"To a reporter Mr. Powers said concerning the stories of cannibalism, he had heard nothing of them until he saw them in the papers after his return to New York. He did not believe the party had been guilty of cannibalism, but thought possibly they had cut the flesh from their dead comrades to use as bait in fishing for shrimps.

"All the men said they would go back to the polar regions again if they had a chance to go under Capt. Schley. They found a strange fascination in the strange climate and scenery. They only regret that it was impossible for Capt. Schley to push on toward the pole, as the conditions were favorable, and they thought they could have reached a farther point than any former party had ever visited."

"Dead. Captain John Lyon, an old Ohio and Muskingum river pilot, who of late years has resided on his farm opposite Beverly, Ohio, fell dead on the streets of Zanesville last Friday, and his funeral took place from his home last Sunday. Captain Lyon was for thirty years a well-known pilot n the Ohio, and had many warm friends among the river men. He was in the 65th year of his age."

Issue dated Thursday, 20 November 1884:
"River Intelligence. The river is now nearly stationary. River men are much afraid the freeze will come on low water.

"There will be numerous excursions from the upper Ohio to the World's Exposition at New Orleans. The 'Andes' is already advertised to take a trip about the first of January.

"The 'Emma Graham' and the 'Andes', in first class condition, are at Cincinnati ready for business as soon as there is water, which is not likely to be much longer delayed.

"Negotiations are pending for the purchase of the steamer 'Geneva' from the Brownsville Packet company. If sold she will be sent to New Orleans and there employed in carrying passengers from the city to the Exposition.

"The 'Regular' will probably be wrecked at Crab's landing where she sunk. It was the intention of her owners to take her to Wheeling for that purpose, but it is now thought that the work can be done better and cheaper where she now lies."

"A Disfiguring Accident. Yesterday Capt. Wm. Prince met with a very bad accident. As our readers are aware Capt. Prince has been engaged for several days attempting to raise the sunken steamer 'Regular' at Crab's Landing. While the work was progressing, in some manner he got his left hand caught in the pulley chain which literally crushed half of the third finger off. - (Wheeling) 'Intelligencer'."

Issue dated Friday, 21 November 1884:
"The Point; since the fall in the river, is remarkably dull."

Issue dated Saturday, 22 November 1884:
"No local river notes."

Issue dated Saturday, 22 November 1884:
"In 1879 there was a coal run from Pittsburgh in April, but not another one occurred until November 14. This year the last coal run was on July 31. The prospects for an immediate coal rise are not good.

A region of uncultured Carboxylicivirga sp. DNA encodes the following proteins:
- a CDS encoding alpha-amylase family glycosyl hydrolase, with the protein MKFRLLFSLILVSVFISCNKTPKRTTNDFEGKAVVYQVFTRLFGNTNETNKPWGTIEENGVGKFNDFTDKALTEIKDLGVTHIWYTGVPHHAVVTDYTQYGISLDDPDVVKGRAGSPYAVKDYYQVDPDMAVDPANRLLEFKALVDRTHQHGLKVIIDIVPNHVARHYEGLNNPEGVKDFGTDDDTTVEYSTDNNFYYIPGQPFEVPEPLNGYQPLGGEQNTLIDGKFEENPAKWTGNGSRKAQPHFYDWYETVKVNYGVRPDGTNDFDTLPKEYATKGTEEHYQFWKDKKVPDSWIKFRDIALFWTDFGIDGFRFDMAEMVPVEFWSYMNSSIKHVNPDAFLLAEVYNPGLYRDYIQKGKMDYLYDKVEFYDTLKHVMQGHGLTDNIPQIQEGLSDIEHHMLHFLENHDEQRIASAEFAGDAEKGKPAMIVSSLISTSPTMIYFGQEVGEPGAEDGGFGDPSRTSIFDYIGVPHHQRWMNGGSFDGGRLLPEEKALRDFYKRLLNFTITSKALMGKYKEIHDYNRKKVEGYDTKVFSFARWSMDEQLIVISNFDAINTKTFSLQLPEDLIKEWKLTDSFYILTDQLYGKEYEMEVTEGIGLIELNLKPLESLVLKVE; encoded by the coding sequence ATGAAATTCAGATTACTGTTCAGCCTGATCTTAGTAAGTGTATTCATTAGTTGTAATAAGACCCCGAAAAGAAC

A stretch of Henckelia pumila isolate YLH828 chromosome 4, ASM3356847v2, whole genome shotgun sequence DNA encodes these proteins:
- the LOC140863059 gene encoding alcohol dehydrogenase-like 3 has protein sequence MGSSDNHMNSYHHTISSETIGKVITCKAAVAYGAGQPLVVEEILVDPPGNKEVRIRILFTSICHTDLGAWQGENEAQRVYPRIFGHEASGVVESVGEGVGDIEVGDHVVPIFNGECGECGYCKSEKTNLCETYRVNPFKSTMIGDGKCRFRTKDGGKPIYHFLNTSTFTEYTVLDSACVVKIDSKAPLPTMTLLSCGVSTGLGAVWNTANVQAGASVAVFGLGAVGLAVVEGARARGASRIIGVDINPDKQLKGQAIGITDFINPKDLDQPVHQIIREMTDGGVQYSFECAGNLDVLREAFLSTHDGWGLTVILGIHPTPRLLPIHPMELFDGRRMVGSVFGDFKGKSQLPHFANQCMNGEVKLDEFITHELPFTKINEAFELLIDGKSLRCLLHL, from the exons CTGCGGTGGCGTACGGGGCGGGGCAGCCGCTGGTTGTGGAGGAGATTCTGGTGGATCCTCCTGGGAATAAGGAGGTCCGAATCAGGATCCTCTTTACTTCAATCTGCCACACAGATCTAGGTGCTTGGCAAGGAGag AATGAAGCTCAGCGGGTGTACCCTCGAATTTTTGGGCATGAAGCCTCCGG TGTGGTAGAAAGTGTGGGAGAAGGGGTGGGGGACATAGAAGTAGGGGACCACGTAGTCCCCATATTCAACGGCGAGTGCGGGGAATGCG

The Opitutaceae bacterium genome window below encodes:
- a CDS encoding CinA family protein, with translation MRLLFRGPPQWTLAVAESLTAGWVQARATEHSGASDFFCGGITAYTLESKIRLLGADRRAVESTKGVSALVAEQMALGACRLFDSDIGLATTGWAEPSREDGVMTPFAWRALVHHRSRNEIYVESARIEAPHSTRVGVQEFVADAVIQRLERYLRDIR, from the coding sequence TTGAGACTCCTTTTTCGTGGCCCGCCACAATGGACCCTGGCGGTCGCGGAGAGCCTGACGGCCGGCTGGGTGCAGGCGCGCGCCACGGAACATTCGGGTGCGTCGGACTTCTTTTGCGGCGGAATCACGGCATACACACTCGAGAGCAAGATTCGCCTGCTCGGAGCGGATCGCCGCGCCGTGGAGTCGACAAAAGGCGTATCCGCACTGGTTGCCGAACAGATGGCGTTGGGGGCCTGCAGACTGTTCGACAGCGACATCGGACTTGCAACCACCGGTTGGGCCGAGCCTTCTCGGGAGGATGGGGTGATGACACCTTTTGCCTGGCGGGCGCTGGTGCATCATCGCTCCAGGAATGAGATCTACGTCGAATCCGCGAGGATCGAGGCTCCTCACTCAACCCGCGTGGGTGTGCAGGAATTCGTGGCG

"Capt. Cramer telegraphed from Parkersburg last night that the steamer 'Elaine' would not be back here until there is more water.

"A private dispatch yesterday from Cincinnati reports a sale of four barges of Pittsburgh coal at that point at 12 1/2 cents per bushel, an advance of 2 1/2 cts. Arrangements are being made, it is understood, to ship coal from here to Cincinnati by rail. - 'Pittsburgh Commercial Gazette'."

Issue dated Monday, 24 November 1884:
"River Intelligence. The recent rains have had not the slightest effect upon the depth of water.

"The little 'Maud S.' is the only craft afloat in the Little Kanawha river.

"The 'Knox' and 'Hibernia' are both running to good business. They monopolize the trade in their bailiwicks.

"The steamer 'General Dawes' is running between Marietta and Middleport. The 'T. D. Dale' still continues in the St. Marys and Parkersburg trade.

"The 'Andes' excursion to the New Orleans Exposition is being discussed by quite a number and there is hardly any doubt but what the required number of passengers will be booked. The steamer will leave Wheeling December 30th and will be gone about a month, seven or eight days of which will be spent at New Orleans. The fare for the round trip is only $50."

Issue dated Tuesday, 25 November 1884:
"River Intelligence. The river is still slowly falling at this point, and river men are disheartened.

"Five thousand dollars worth of the Champion Coal and Towboat Company's stock was sold at Cincinnati at seven cents on the dollar.

"The U.S. Engineers are at work putting in a water gauge, for the benefit of tow boats, over at Belpre. It will be at the upper side of the ferry landing and will give a depth of forty feet of water, and run to lower water mark."

Issue dated Wednesday, 26 November 1884:
"The river still falls very slowly.

"It is thought that the 'Maud S.', in the Kanawha trade, will have to lay up soon.

"Only the light boats are doing good business this year. All the heavy weights are useless.

"F. C. Williamson, of Friendly, is loading with apples one of the largest produce boats that ever floated the Ohio river. The boat is 125 feet long, 22 feet broad and 10 feet from floor to ceiling. Mr. Williamson will start South in a short time with his boat. He will be accompanied by his family."

Issue dated Saturday, 29 November 1884:
"River News. The river has raised three inches since yesterday, and there is now 28 inches in the channel.

"The steamer 'Hibernia' which stuck near Ravenswood with the excursionists from Mason county has not yet been able to reach this point.

"The steamer 'Knox' is running regularly, as it the 'Maud' up the Kanawha and the 'Olivette' from the Muskingum.

"Mr. Chas. E. Rees, who is building the gauge at Belpre under the orders of Col. W. E. Merrill, is waiting for iron with which to complete his work. It has been ordred through a Parkersburg house, The W. H. Smith Hardware Company.

"We hear it rumored that Capt. Wilson of the steamer 'Maud' will, assisted by one or more partners, build a new tow boat for the Little Kanawha trade. Such an investment we believe would be profitable. - 'Wirt Transcript'.